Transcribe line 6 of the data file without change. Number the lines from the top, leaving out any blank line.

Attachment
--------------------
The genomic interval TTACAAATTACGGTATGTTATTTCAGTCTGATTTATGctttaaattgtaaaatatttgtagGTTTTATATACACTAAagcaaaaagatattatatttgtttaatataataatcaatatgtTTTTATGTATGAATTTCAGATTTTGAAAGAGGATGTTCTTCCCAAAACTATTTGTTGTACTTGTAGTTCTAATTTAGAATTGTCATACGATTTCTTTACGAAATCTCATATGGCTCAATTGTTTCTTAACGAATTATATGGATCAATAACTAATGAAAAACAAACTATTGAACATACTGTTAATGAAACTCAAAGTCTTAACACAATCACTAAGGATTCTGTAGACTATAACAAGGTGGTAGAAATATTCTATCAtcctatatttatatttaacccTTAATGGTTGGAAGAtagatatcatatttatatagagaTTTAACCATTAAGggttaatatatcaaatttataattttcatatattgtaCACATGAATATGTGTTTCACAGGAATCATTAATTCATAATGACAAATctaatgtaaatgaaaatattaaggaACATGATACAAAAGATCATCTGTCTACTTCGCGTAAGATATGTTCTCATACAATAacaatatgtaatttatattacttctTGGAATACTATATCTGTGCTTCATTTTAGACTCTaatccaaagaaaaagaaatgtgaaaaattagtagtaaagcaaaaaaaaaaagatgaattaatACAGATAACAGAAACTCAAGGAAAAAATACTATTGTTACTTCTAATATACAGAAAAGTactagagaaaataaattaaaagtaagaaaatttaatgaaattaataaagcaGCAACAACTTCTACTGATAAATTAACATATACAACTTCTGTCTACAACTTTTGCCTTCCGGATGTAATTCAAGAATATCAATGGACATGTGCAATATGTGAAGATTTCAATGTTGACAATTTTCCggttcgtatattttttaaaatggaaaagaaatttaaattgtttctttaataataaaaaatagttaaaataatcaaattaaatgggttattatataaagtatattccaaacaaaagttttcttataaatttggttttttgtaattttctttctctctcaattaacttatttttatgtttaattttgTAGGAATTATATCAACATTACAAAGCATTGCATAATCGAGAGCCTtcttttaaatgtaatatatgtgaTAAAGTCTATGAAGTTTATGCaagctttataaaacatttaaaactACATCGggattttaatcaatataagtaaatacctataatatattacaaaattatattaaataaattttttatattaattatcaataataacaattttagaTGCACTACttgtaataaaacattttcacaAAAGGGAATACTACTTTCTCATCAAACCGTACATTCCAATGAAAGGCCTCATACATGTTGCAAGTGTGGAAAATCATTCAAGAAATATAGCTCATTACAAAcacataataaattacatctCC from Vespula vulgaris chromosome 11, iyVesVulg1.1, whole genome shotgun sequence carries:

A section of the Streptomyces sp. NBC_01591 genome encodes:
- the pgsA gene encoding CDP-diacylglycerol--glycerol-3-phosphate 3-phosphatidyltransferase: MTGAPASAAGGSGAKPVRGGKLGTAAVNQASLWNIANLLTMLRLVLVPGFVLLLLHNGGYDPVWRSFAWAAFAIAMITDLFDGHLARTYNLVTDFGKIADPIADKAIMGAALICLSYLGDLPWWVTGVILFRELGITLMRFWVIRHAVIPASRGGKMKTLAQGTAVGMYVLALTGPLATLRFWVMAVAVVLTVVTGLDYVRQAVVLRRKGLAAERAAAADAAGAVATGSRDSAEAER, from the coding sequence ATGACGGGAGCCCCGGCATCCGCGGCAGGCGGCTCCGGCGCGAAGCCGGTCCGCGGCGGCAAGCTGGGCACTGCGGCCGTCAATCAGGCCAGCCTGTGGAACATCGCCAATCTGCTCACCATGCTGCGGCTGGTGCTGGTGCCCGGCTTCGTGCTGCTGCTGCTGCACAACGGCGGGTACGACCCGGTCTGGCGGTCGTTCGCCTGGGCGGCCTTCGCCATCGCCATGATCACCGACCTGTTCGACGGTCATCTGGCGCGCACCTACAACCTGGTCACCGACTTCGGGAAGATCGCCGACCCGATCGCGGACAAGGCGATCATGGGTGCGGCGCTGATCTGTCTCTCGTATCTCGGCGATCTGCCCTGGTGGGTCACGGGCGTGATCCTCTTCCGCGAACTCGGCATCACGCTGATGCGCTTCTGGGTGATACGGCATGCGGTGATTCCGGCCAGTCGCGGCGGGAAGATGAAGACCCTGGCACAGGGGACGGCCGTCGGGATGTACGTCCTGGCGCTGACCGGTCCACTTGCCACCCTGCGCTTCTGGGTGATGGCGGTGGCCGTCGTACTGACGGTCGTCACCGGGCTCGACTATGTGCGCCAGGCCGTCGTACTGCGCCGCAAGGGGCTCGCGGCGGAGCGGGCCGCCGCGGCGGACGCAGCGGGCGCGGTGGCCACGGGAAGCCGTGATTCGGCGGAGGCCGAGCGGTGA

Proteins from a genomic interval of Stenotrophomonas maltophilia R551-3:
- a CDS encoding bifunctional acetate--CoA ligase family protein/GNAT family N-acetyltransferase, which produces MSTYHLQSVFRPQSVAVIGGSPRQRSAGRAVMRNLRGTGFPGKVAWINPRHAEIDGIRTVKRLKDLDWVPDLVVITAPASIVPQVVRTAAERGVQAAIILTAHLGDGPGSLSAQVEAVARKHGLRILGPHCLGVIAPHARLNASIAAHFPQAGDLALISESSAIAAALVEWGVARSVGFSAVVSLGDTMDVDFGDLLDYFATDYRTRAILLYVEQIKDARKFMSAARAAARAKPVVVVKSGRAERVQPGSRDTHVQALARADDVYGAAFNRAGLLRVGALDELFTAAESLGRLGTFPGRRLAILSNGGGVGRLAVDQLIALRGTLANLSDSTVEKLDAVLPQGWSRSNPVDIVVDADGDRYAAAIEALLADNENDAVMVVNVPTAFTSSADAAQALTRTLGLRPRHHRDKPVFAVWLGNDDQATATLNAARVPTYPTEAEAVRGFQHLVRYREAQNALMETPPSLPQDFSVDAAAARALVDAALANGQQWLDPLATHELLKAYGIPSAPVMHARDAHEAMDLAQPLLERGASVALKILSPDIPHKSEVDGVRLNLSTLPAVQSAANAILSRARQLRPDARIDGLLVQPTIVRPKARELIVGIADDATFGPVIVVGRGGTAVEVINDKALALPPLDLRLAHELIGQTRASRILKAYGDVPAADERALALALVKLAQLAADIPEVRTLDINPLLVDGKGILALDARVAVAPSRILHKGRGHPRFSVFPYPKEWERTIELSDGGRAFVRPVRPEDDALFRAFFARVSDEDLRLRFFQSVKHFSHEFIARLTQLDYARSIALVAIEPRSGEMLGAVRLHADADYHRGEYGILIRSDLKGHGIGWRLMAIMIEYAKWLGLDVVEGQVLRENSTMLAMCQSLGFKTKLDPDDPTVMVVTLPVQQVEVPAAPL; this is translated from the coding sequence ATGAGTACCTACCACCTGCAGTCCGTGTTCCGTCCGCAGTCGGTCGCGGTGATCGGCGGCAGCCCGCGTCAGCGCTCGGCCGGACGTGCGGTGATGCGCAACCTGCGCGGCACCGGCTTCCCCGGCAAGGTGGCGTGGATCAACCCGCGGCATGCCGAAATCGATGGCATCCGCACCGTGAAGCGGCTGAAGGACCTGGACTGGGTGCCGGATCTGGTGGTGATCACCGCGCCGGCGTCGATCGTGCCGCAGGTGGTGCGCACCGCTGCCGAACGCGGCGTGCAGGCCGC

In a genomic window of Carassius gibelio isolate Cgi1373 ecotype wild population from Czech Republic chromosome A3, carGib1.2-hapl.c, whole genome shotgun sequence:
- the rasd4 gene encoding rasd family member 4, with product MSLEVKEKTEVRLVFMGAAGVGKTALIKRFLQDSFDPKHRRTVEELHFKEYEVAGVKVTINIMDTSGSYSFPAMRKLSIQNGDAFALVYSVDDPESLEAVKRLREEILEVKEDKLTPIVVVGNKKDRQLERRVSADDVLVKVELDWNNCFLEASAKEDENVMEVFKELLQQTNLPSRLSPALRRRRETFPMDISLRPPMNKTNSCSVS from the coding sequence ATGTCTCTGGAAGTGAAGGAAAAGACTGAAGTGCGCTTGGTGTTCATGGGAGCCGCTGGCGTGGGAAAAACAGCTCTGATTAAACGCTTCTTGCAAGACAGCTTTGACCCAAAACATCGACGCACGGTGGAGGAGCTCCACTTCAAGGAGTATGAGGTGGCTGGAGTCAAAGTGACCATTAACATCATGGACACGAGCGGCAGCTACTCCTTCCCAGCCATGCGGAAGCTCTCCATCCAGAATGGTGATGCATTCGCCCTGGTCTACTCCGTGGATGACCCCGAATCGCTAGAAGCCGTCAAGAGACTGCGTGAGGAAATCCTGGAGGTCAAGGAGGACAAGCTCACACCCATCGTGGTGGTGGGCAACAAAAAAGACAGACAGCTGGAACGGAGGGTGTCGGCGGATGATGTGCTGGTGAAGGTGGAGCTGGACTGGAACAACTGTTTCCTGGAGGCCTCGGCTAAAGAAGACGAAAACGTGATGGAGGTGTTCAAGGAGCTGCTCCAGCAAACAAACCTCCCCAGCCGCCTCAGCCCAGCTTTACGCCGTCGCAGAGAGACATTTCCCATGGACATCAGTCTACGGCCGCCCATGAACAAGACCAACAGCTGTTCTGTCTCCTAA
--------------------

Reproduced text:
In a genomic window of Carassius gibelio isolate Cgi1373 ecotype wild population from Czech Republic chromosome A3, carGib1.2-hapl.c, whole genome shotgun sequence: